As far as anyone knows right now, we have seen the last of Carrie Fisher's Leia Organa in live-action Star Wars stories. If it were up to Fisher's brother Todd, though, Leia could stick around, if only as a digital recreation.
Todd Fisher, who lost both his sister and his mother — screen legend Debbie Reynolds — over the course of just two days in December of 2016, is making the interview rounds right now to promote My Girls, a new memoir he wrote about Reynolds and Carrie Fisher. Naturally, Star Wars is bound to come up, and since Fisher's time with the franchise was cut tragically short, so is the question of how to address her character in the future of the saga.
At the time of Fisher's passing, she had already completed work on Star Wars: The Last Jedi, a film that seemed primed to set up another prominent arc for the character in Star Wars Episode IX. Last Jedi director Rian Johnson has said that he briefly considered rewriting or restructuring the film after Fisher's death, but decided to leave her scenes intact. So, as far as that film is concerned, Leia remains alive in the Star Wars timeline, which means Episode IX will have to address Fisher's death in some form, even if Leia's own death occurs offscreen.
Even before The Last Jedi arrived, there were rumors that Lucasfilm was considering a digital recreation of Fisher (as they'd done with a younger version of Leia for 2016's Rogue One) to finish up her time in the saga in Episode IX. Lucasfilm swiftly debunked those reports, which were then followed by a fan petition to cast Fisher's longtime friend Meryl Streep in the Leia role going forward. That, too, seems to have been swept aside by Lucasfilm. We don't yet know how Episode IX will deal with the loss of Fisher, whether the film will feature some kind of funeral or connecting material or anything else. Speaking to Yahoo! Entertainment, Todd Fisher said he'd be perfectly happy not to see the franchise kill Leia off at all.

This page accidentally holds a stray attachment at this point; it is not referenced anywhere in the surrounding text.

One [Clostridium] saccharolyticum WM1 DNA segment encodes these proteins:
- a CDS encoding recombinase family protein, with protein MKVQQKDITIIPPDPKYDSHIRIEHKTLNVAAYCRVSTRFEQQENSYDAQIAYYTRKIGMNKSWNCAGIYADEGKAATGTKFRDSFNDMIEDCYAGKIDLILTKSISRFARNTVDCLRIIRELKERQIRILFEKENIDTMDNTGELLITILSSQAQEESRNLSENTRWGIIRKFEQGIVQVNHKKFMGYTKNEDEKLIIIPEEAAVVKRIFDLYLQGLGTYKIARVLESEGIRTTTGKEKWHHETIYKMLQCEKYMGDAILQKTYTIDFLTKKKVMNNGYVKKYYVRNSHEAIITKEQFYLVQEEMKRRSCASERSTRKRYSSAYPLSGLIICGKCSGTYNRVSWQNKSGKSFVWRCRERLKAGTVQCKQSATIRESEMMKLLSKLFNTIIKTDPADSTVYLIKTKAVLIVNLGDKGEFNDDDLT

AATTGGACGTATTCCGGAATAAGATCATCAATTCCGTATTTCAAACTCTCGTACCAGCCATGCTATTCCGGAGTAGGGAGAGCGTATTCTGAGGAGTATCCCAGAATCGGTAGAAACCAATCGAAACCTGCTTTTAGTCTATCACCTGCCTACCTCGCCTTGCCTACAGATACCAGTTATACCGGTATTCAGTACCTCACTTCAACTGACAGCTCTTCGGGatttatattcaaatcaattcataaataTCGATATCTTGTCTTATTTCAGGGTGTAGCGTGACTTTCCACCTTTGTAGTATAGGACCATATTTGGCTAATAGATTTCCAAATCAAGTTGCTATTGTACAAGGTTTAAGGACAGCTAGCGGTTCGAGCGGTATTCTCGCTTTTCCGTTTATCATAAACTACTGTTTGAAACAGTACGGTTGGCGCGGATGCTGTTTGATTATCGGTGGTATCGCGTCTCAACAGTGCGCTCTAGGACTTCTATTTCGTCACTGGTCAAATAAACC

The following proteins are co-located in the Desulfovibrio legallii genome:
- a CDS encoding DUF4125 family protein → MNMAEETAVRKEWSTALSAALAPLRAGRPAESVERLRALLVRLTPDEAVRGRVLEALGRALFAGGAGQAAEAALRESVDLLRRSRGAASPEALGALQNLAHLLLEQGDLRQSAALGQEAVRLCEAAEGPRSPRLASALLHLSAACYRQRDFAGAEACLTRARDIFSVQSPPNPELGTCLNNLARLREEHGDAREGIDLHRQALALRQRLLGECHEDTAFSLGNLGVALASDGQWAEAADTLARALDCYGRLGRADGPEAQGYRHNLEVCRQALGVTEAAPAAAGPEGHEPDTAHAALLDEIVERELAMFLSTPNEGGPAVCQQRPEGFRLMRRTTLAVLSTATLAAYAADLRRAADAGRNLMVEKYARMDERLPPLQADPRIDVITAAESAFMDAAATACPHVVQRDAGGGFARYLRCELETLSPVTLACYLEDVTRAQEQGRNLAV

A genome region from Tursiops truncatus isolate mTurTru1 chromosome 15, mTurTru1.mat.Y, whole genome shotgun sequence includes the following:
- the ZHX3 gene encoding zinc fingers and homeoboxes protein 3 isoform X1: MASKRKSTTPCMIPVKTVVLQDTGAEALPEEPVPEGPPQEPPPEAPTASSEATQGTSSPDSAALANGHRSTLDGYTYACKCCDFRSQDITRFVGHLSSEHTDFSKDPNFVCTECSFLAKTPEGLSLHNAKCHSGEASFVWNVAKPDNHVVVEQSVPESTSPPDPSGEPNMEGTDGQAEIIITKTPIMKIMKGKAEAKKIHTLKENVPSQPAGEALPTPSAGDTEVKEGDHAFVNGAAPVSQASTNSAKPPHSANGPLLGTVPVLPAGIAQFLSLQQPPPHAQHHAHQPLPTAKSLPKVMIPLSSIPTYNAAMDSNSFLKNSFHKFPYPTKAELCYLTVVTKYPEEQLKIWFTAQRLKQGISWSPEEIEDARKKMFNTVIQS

“I can tell you from my perspective, as the brother of Princess Leia, I would love it if they would carry on with Carrie," he said. "And I mean, how do you separate Princess Leia at this point from all of that? I mean, it is a foundation of the story, she is a pivotal character that the world has come to love.
"Technically, obviously, we live in a time where that could be done easily, where she could be brought in and out. I would love it."
This isn't the first time Fisher's been keen on seeing his sister return to the screen posthumously as Leia. Last year, he said he and his niece, Fisher's daughter Billie Lourd, had granted Lucasfilm permission to use existing footage of Carrie Fisher in Episode IX, but studio head Kathleen Kennedy swiftly clarified that it wasn't something they would consider. That doesn't mean Leia will never appear again in any capacity in live action, but as far as we know, Carrie Fisher's time with the character ended with the final frame she filmed in The Last Jedi. As far as Todd Fisher is concerned, though, Leia can live on if the filmmakers want it.